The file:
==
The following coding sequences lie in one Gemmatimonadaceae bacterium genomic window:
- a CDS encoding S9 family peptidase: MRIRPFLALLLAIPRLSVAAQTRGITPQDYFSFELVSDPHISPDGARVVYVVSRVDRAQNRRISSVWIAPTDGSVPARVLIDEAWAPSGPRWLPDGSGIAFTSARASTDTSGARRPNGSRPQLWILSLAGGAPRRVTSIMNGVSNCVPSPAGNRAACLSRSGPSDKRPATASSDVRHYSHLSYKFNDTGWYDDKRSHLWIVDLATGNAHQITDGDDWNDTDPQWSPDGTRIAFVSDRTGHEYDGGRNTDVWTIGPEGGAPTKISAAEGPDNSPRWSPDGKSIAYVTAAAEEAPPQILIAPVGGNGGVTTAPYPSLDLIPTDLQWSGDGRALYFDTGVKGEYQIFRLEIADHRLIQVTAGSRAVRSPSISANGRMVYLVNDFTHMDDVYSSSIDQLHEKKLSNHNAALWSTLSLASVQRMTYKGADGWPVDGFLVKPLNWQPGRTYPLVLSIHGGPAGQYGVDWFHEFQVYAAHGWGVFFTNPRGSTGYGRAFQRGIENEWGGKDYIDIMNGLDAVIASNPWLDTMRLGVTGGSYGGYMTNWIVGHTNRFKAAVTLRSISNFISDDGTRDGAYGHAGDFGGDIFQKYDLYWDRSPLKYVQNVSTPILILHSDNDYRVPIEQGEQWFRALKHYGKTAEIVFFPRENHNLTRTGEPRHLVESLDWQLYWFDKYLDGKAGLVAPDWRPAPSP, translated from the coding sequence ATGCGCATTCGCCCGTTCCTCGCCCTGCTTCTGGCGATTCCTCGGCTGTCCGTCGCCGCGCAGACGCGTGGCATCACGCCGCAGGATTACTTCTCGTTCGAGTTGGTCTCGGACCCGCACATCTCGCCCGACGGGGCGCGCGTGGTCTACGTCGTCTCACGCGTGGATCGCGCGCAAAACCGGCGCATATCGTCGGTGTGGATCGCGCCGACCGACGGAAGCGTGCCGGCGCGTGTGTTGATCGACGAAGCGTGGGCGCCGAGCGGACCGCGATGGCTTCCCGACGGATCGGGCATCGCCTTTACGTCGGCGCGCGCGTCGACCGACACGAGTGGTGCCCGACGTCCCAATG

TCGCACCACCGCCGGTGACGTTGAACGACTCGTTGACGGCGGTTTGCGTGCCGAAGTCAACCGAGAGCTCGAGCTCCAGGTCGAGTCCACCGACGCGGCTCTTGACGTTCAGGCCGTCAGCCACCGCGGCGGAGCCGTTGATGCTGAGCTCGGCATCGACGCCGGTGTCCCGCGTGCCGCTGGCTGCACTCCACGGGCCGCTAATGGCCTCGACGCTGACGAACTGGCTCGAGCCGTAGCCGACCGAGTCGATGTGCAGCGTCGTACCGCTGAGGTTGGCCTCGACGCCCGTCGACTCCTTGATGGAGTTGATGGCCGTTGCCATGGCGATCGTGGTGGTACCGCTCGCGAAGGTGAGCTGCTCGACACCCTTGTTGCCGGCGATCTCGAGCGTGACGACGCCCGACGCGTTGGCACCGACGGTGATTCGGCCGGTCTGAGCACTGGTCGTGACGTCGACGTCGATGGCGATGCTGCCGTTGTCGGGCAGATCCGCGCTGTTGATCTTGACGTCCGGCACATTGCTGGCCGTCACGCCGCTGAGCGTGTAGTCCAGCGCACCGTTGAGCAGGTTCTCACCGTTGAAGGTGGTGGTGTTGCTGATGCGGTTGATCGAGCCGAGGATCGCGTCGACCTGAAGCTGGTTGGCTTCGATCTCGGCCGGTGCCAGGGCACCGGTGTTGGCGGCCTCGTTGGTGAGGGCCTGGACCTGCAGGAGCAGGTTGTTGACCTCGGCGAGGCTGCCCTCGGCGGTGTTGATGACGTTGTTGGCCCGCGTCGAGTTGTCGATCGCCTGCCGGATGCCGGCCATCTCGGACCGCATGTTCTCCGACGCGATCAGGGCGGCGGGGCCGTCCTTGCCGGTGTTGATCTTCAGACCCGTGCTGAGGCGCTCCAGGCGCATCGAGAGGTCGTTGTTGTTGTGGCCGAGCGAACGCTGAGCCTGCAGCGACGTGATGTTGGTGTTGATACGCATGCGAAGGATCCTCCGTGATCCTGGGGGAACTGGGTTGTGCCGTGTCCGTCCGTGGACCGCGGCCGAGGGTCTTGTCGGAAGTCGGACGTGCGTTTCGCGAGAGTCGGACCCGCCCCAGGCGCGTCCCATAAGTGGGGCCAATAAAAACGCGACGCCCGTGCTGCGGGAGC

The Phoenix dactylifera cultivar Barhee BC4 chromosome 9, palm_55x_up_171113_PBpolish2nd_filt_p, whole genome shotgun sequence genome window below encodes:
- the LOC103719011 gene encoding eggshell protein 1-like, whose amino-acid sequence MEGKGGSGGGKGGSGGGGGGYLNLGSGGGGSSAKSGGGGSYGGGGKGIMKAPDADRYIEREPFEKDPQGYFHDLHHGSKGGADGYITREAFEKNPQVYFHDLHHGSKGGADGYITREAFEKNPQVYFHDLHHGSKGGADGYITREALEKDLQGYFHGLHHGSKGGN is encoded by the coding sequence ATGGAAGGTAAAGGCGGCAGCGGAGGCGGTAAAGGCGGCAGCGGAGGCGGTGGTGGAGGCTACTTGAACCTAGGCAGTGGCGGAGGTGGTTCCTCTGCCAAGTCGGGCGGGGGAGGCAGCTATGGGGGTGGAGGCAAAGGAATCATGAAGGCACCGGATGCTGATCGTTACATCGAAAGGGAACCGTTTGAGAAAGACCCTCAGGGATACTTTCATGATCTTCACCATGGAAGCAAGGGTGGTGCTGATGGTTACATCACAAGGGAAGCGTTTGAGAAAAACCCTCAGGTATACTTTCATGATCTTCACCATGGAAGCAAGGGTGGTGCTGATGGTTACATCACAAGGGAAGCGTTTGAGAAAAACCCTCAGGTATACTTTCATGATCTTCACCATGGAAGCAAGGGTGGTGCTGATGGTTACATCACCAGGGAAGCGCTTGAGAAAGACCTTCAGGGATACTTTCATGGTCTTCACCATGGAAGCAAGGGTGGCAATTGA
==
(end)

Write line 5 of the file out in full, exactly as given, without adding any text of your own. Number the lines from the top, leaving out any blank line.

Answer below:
- the LOC103719011 gene encoding eggshell protein 1-like, whose amino-acid sequence MEGKGGSGGGKGGSGGGGGGYLNLGSGGGGSSAKSGGGGSYGGGGKGIMKAPDADRYIEREPFEKDPQGYFHDLHHGSKGGADGYITREAFEKNPQVYFHDLHHGSKGGADGYITREAFEKNPQVYFHDLHHGSKGGADGYITREALEKDLQGYFHGLHHGSKGGN is encoded by the coding sequence ATGGAAGGTAAAGGCGGCAGCGGAGGCGGTAAAGGCGGCAGCGGAGGCGGTGGTGGAGGCTACTTGAACCTAGGCAGTGGCGGAGGTGGTTCCTCTGCCAAGTCGGGCGGGGGAGGCAGCTATGGGGGTGGAGGCAAAGGAATCATGAAGGCACCGGATGCTGATCGTTACATCGAAAGGGAACCGTTTGAGAAAGACCCTCAGGGATACTTTCATGATCTTCACCATGGAAGCAAGGGTGGTGCTGATGGTTACATCACAAGGGAAGCGTTTGAGAAAAACCCTCAGGTATACTTTCATGATCTTCACCATGGAAGCAAGGGTGGTGCTGATGGTTACATCACAAGGGAAGCGTTTGAGAAAAACCCTCAGGTATACTTTCATGATCTTCACCATGGAAGCAAGGGTGGTGCTGATGGTTACATCACCAGGGAAGCGCTTGAGAAAGACCTTCAGGGATACTTTCATGGTCTTCACCATGGAAGCAAGGGTGGCAATTGA